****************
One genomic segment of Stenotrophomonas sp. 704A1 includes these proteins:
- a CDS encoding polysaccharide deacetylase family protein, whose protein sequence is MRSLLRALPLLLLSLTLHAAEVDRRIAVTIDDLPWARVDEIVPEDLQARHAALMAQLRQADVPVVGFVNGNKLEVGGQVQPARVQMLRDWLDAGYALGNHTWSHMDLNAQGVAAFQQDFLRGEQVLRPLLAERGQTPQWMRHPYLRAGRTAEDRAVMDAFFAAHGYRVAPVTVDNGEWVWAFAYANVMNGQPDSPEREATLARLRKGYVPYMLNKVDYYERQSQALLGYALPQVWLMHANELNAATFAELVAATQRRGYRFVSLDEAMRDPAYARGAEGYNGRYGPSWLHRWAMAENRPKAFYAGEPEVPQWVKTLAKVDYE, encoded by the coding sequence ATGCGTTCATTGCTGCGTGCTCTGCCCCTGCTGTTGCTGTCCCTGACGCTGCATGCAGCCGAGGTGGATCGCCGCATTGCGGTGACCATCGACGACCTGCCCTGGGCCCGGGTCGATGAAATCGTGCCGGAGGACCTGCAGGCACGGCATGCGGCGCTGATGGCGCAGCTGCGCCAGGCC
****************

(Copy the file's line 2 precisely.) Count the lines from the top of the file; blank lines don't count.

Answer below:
- a CDS encoding polysaccharide deacetylase family protein, whose protein sequence is MRSLLRALPLLLLSLTLHAAEVDRRIAVTIDDLPWARVDEIVPEDLQARHAALMAQLRQADVPVVGFVNGNKLEVGGQVQPARVQMLRDWLDAGYALGNHTWSHMDLNAQGVAAFQQDFLRGEQVLRPLLAERGQTPQWMRHPYLRAGRTAEDRAVMDAFFAAHGYRVAPVTVDNGEWVWAFAYANVMNGQPDSPEREATLARLRKGYVPYMLNKVDYYERQSQALLGYALPQVWLMHANELNAATFAELVAATQRRGYRFVSLDEAMRDPAYARGAEGYNGRYGPSWLHRWAMAENRPKAFYAGEPEVPQWVKTLAKVDYE, encoded by the coding sequence ATGCGTTCATTGCTGCGTGCTCTGCCCCTGCTGTTGCTGTCCCTGACGCTGCATGCAGCCGAGGTGGATCGCCGCATTGCGGTGACCATCGACGACCTGCCCTGGGCCCGGGTCGATGAAATCGTGCCGGAGGACCTGCAGGCACGGCATGCGGCGCTGATGGCGCAGCTGCGCCAGGCC